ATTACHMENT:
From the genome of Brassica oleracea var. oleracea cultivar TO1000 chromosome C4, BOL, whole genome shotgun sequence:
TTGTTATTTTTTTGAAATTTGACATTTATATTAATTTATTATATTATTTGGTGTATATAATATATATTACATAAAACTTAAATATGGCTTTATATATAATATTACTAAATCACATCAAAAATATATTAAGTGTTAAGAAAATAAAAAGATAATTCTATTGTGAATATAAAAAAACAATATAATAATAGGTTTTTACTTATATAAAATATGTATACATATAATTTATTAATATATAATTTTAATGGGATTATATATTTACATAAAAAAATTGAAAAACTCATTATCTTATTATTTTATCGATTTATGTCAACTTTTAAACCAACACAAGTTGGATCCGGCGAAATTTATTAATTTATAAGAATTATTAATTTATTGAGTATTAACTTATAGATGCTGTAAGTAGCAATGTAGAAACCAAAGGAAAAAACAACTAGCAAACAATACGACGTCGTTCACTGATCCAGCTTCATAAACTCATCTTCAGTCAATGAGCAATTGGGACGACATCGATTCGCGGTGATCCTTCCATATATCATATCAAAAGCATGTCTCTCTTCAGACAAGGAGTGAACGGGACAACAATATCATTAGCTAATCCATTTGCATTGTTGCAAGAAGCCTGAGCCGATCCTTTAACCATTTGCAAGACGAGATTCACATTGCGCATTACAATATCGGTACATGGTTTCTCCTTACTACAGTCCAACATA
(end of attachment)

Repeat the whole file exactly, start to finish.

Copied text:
From the genome of Brassica oleracea var. oleracea cultivar TO1000 chromosome C4, BOL, whole genome shotgun sequence:
TTGTTATTTTTTTGAAATTTGACATTTATATTAATTTATTATATTATTTGGTGTATATAATATATATTACATAAAACTTAAATATGGCTTTATATATAATATTACTAAATCACATCAAAAATATATTAAGTGTTAAGAAAATAAAAAGATAATTCTATTGTGAATATAAAAAAACAATATAATAATAGGTTTTTACTTATATAAAATATGTATACATATAATTTATTAATATATAATTTTAATGGGATTATATATTTACATAAAAAAATTGAAAAACTCATTATCTTATTATTTTATCGATTTATGTCAACTTTTAAACCAACACAAGTTGGATCCGGCGAAATTTATTAATTTATAAGAATTATTAATTTATTGAGTATTAACTTATAGATGCTGTAAGTAGCAATGTAGAAACCAAAGGAAAAAACAACTAGCAAACAATACGACGTCGTTCACTGATCCAGCTTCATAAACTCATCTTCAGTCAATGAGCAATTGGGACGACATCGATTCGCGGTGATCCTTCCATATATCATATCAAAAGCATGTCTCTCTTCAGACAAGGAGTGAACGGGACAACAATATCATTAGCTAATCCATTTGCATTGTTGCAAGAAGCCTGAGCCGATCCTTTAACCATTTGCAAGACGAGATTCACATTGCGCATTACAATATCGGTACATGGTTTCTCCTTACTACAGTCCAACATA